Most of us will be glad to see the back of 2020. Nevertheless, 2021 looks set to be another year which will present challenges to property developers.
With such a rapidly changing environment it is challenging to accurately predict what trends we will see in the future. There are however a number of areas which we can be sure will be of relevance to developers throughout 2021.
- Interest Rates (Transition from IBORs)
- Sustainability (Green Finance)
- Whilst a mass vaccination programme offers hope, it is inevitable that disruption will continue for some time. Developers need to ensure that appropriate contingencies are in place to avoid any breaches of loan facilities. For example, the unavailability of key members of staff may affect the ability to comply with information undertakings. Restrictions or sickness affecting the ability of construction work to go ahead may cause delays to build programmes. Developers should seek as much flexibility as possible when negotiating funding documents. If it becomes apparent that there are going to be issues that could lead to default, developers should engage with lenders as soon as possible with a view to ensuring ongoing support.
- Contingency planning should also consider the risks associated with one or more parties involved in a project entering administration or other insolvency process. Due diligence on the financial strength of contractors and the wider construction team has never been more important.
- Huge amounts of bank resources have been tied up in connection with the deployment of government backed lending (CLBILS, CBILS and Bounce Back Loan Scheme), both in terms of manpower and capital. Given the uncertain economic environment, this has contributed to reduced availability of debt finance from traditional bank sources for property development. Anecdotally, a number of banks are once again looking at new business opportunities, albeit selectively. A number of our clients with ready-to-go development opportunities have looked to non-bank lenders for funding, including funds and specialist lenders. This type of finance can be shorter term, more expensive and may include profit share arrangements, redemption fees and other returns on investment. However, when liquidity is restricted and bank appetite for risk is diminished, alternative sources of funding are an important part of the market. Developers may, in some cases, be faced with a choice of delaying a development, or proceeding with more expensive funding and reduced profit margin.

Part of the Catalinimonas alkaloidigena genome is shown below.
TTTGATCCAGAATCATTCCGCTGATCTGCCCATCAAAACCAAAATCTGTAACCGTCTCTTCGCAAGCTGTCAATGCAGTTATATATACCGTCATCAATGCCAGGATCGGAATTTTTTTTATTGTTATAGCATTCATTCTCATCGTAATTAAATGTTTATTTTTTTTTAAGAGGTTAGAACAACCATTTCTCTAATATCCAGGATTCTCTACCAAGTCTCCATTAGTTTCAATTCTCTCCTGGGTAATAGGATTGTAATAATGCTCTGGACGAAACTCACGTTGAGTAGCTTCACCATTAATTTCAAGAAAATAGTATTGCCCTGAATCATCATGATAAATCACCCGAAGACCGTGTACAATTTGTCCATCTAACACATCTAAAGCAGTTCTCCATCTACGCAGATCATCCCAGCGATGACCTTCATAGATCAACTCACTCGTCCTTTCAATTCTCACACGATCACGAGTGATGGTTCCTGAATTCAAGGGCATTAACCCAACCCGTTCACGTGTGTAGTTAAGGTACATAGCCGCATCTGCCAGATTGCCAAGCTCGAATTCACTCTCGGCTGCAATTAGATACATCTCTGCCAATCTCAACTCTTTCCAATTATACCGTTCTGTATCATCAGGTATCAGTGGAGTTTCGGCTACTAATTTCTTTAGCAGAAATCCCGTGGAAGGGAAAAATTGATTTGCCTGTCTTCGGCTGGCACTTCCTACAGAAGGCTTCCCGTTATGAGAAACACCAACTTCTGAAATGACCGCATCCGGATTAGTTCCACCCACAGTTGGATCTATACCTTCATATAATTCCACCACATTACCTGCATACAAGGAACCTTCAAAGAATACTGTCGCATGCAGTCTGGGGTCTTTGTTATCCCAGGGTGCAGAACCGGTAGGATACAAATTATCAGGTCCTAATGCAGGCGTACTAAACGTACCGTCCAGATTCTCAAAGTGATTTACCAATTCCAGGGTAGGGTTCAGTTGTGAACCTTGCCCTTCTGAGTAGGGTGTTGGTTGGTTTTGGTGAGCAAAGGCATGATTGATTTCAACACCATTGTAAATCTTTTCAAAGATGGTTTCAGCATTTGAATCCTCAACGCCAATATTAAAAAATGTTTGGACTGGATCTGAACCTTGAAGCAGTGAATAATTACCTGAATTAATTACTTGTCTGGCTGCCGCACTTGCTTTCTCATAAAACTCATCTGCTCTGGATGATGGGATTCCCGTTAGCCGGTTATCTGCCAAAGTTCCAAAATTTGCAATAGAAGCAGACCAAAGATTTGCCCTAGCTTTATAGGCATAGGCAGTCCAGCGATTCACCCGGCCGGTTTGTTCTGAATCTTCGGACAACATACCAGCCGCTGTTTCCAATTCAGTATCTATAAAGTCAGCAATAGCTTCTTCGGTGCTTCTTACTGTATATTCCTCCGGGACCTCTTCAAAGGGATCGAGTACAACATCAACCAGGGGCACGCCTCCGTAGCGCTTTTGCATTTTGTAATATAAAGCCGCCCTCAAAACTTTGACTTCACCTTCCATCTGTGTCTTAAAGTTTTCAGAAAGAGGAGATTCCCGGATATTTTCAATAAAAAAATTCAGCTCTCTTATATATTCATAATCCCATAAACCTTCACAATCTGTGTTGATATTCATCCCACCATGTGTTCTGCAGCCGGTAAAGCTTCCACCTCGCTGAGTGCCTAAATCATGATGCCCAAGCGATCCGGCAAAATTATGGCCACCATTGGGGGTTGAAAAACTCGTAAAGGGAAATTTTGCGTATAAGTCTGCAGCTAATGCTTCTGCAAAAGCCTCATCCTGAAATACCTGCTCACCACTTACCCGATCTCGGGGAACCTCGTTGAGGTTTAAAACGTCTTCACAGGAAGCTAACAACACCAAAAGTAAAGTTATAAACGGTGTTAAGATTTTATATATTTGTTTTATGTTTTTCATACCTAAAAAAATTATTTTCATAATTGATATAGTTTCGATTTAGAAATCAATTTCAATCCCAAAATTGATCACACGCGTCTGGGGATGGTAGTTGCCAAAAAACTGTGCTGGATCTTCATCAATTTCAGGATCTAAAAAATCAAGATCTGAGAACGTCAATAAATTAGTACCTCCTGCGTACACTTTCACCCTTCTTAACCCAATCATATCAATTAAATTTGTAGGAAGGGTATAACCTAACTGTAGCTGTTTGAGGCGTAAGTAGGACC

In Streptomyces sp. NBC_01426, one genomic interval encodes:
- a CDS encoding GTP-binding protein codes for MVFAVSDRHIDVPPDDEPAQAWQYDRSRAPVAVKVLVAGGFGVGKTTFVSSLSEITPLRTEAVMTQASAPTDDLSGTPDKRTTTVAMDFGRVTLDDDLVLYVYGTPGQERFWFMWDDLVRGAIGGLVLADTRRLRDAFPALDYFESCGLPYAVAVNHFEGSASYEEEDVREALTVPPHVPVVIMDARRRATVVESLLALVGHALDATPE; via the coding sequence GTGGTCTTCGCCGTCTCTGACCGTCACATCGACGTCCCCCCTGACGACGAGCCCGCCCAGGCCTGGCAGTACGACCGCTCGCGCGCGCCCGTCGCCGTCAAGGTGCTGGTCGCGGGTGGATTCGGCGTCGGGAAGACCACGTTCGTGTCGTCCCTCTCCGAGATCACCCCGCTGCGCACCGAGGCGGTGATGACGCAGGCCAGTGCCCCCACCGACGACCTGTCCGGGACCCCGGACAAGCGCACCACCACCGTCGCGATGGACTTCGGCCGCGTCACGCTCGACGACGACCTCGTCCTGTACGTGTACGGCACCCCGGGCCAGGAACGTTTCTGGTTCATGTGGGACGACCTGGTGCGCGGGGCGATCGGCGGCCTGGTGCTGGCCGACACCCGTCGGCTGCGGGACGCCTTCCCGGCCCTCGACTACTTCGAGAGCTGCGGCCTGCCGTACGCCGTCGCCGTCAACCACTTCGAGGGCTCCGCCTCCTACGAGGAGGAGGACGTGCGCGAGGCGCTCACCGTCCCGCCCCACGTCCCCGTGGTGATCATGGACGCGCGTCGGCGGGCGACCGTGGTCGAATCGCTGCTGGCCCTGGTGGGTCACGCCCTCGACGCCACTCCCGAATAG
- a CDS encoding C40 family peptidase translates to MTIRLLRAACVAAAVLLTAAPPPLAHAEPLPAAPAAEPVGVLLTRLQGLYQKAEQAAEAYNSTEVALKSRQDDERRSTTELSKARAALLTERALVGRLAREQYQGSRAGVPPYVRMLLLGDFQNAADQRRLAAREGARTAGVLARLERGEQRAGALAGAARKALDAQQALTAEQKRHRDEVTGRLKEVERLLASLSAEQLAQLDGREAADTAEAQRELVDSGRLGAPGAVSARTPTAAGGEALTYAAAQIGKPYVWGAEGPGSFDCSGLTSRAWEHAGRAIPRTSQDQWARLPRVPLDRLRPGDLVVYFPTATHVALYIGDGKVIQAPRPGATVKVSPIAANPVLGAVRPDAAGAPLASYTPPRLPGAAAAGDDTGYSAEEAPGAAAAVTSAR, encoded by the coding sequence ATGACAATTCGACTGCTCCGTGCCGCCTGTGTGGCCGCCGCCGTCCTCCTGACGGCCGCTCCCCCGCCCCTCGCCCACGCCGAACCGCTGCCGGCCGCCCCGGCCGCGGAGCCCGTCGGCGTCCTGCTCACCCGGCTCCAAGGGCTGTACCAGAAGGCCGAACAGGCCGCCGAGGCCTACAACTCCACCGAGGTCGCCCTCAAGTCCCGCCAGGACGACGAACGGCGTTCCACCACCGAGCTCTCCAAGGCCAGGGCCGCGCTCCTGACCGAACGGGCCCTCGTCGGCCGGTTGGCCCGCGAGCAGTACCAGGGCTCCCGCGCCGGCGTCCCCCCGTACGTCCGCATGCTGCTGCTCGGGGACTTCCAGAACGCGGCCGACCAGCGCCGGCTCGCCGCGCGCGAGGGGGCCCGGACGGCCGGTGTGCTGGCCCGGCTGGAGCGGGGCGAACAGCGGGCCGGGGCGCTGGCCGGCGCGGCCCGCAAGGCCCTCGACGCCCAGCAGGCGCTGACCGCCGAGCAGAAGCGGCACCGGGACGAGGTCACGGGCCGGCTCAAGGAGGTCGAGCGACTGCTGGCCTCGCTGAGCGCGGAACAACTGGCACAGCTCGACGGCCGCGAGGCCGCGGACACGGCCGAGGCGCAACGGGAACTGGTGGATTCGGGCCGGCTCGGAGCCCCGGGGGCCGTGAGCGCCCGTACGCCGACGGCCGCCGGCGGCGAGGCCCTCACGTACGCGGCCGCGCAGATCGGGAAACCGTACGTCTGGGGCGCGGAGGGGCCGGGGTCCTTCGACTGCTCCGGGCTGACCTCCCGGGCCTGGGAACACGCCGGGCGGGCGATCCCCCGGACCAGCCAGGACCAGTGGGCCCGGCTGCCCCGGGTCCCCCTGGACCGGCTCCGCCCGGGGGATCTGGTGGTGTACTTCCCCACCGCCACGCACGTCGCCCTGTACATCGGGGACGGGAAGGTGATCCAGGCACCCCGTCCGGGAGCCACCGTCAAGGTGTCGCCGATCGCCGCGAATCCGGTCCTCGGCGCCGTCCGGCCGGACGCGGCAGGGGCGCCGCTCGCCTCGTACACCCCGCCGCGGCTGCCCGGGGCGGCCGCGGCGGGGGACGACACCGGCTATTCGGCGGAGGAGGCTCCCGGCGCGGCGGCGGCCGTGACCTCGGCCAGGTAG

- Of course, some developers will be focused on weathering the storm rather than embarking upon new projects. The old adage ‘cash is king’ holds true. Options to preserve cash may include disposing of assets (including undeveloped land), reducing or delaying expenditure or re-negotiating existing debt repayments. For those who are eligible, the government backed loan schemes have been extended so that applications can be made up to 31 March 2021.
- Financial services was excluded from the recent EU-UK trade agreement. The UK and the EU have agreed to establish regulatory co-operation with regard to financial services by March 2021. The position may change as EU-UK negotiations take place with regard to financial services, but at this stage UK lenders do not automatically have the right to lend in EU member states. For developments within the EU, whether a UK financial institution can lend depends upon the regulatory regime within the relevant EU state. This may reduce availability of funding from UK institutions for overseas development unless a further EU-UK agreement can be reached. Similarly, EU institutions will require a permission under the Financial Services and Markets Act to be able to continue to carry out regulated activities in the UK. A Temporary Permissions Regime (TPR) is now in effect. The TPR will allow non-UK lenders to continue carrying on business in the UK for a limited period whilst they obtain authorisation from the UK regulators.